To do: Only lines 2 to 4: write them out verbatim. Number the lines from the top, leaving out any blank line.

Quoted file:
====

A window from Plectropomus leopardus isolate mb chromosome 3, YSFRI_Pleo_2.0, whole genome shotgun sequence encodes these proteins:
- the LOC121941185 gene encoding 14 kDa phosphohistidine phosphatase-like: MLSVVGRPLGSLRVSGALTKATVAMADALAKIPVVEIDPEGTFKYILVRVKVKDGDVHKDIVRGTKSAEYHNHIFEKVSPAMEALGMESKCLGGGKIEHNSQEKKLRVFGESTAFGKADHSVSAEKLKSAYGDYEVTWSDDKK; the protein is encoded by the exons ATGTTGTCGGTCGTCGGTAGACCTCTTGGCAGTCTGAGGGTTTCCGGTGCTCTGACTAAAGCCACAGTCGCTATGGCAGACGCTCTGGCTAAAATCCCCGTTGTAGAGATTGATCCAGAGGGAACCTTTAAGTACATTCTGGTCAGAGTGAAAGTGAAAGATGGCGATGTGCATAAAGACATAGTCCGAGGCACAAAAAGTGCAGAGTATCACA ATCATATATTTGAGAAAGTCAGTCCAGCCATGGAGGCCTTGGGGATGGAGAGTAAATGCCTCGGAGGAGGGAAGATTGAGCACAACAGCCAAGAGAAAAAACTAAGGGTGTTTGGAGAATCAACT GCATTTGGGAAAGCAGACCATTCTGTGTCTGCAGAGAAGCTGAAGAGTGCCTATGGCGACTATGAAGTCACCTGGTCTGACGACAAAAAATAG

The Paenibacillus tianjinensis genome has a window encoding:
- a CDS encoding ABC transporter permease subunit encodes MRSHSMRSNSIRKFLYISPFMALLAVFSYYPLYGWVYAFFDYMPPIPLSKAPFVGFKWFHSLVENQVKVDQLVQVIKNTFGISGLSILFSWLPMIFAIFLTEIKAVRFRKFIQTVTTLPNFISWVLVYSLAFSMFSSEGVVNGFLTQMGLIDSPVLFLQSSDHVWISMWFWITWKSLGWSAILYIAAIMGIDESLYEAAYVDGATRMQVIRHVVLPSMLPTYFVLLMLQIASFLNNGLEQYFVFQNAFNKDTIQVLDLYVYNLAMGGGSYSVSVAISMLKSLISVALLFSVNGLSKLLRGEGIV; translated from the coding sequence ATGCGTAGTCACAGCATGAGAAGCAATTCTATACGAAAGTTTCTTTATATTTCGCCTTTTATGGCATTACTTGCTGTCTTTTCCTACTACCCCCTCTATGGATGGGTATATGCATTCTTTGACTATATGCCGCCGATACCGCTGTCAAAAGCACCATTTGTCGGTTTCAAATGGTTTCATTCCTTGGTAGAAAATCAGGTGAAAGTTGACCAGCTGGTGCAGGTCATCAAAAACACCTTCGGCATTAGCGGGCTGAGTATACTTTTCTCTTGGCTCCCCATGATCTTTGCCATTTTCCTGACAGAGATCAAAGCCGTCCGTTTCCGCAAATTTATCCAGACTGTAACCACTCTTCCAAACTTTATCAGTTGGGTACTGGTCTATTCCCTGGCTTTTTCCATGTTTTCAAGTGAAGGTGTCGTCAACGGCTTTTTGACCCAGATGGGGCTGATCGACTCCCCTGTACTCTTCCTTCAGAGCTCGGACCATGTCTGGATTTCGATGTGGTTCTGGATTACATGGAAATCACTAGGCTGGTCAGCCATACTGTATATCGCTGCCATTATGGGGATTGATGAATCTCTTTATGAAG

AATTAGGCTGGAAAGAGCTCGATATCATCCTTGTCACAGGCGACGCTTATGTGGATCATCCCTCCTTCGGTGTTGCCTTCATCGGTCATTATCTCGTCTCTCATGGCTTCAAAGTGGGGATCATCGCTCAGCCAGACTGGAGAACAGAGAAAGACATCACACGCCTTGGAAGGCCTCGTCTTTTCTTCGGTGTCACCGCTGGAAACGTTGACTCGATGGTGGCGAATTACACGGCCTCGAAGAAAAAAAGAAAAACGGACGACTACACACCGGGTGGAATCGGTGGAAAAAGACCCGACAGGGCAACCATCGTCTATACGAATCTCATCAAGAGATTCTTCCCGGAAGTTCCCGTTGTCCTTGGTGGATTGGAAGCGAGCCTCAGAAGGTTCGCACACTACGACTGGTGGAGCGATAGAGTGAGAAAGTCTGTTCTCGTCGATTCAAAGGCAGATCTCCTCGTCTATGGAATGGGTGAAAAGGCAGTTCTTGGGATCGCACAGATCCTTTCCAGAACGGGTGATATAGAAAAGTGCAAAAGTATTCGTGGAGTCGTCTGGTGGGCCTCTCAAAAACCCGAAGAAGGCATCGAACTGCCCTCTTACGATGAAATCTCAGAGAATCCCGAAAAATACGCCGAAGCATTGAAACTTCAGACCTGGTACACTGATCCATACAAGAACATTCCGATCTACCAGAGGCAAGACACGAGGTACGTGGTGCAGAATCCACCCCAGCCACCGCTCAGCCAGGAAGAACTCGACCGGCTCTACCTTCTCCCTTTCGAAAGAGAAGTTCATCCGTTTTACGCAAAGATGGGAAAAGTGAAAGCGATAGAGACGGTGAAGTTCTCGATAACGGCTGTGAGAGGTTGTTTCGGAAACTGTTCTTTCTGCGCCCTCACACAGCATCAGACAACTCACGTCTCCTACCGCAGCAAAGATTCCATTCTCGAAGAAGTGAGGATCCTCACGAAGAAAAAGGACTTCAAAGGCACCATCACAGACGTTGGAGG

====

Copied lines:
- the LOC121941185 gene encoding 14 kDa phosphohistidine phosphatase-like: MLSVVGRPLGSLRVSGALTKATVAMADALAKIPVVEIDPEGTFKYILVRVKVKDGDVHKDIVRGTKSAEYHNHIFEKVSPAMEALGMESKCLGGGKIEHNSQEKKLRVFGESTAFGKADHSVSAEKLKSAYGDYEVTWSDDKK; the protein is encoded by the exons ATGTTGTCGGTCGTCGGTAGACCTCTTGGCAGTCTGAGGGTTTCCGGTGCTCTGACTAAAGCCACAGTCGCTATGGCAGACGCTCTGGCTAAAATCCCCGTTGTAGAGATTGATCCAGAGGGAACCTTTAAGTACATTCTGGTCAGAGTGAAAGTGAAAGATGGCGATGTGCATAAAGACATAGTCCGAGGCACAAAAAGTGCAGAGTATCACA ATCATATATTTGAGAAAGTCAGTCCAGCCATGGAGGCCTTGGGGATGGAGAGTAAATGCCTCGGAGGAGGGAAGATTGAGCACAACAGCCAAGAGAAAAAACTAAGGGTGTTTGGAGAATCAACT GCATTTGGGAAAGCAGACCATTCTGTGTCTGCAGAGAAGCTGAAGAGTGCCTATGGCGACTATGAAGTCACCTGGTCTGACGACAAAAAATAG

The Paenibacillus tianjinensis genome has a window encoding:
- a CDS encoding ABC transporter permease subunit encodes MRSHSMRSNSIRKFLYISPFMALLAVFSYYPLYGWVYAFFDYMPPIPLSKAPFVGFKWFHSLVENQVKVDQLVQVIKNTFGISGLSILFSWLPMIFAIFLTEIKAVRFRKFIQTVTTLPNFISWVLVYSLAFSMFSSEGVVNGFLTQMGLIDSPVLFLQSSDHVWISMWFWITWKSLGWSAILYIAAIMGIDESLYEAAYVDGATRMQVIRHVVLPSMLPTYFVLLMLQIASFLNNGLEQYFVFQNAFNKDTIQVLDLYVYNLAMGGGSYSVSVAISMLKSLISVALLFSVNGLSKLLRGEGIV; translated from the coding sequence ATGCGTAGTCACAGCATGAGAAGCAATTCTATACGAAAGTTTCTTTATATTTCGCCTTTTATGGCATTACTTGCTGTCTTTTCCTACTACCCCCTCTATGGATGGGTATATGCATTCTTTGACTATATGCCGCCGATACCGCTGTCAAAAGCACCATTTGTCGGTTTCAAATGGTTTCATTCCTTGGTAGAAAATCAGGTGAAAGTTGACCAGCTGGTGCAGGTCATCAAAAACACCTTCGGCATTAGCGGGCTGAGTATACTTTTCTCTTGGCTCCCCATGATCTTTGCCATTTTCCTGACAGAGATCAAAGCCGTCCGTTTCCGCAAATTTATCCAGACTGTAACCACTCTTCCAAACTTTATCAGTTGGGTACTGGTCTATTCCCTGGCTTTTTCCATGTTTTCAAGTGAAGGTGTCGTCAACGGCTTTTTGACCCAGATGGGGCTGATCGACTCCCCTGTACTCTTCCTTCAGAGCTCGGACCATGTCTGGATTTCGATGTGGTTCTGGATTACATGGAAATCACTAGGCTGGTCAGCCATACTGTATATCGCTGCCATTATGGGGATTGATGAATCTCTTTATGAAG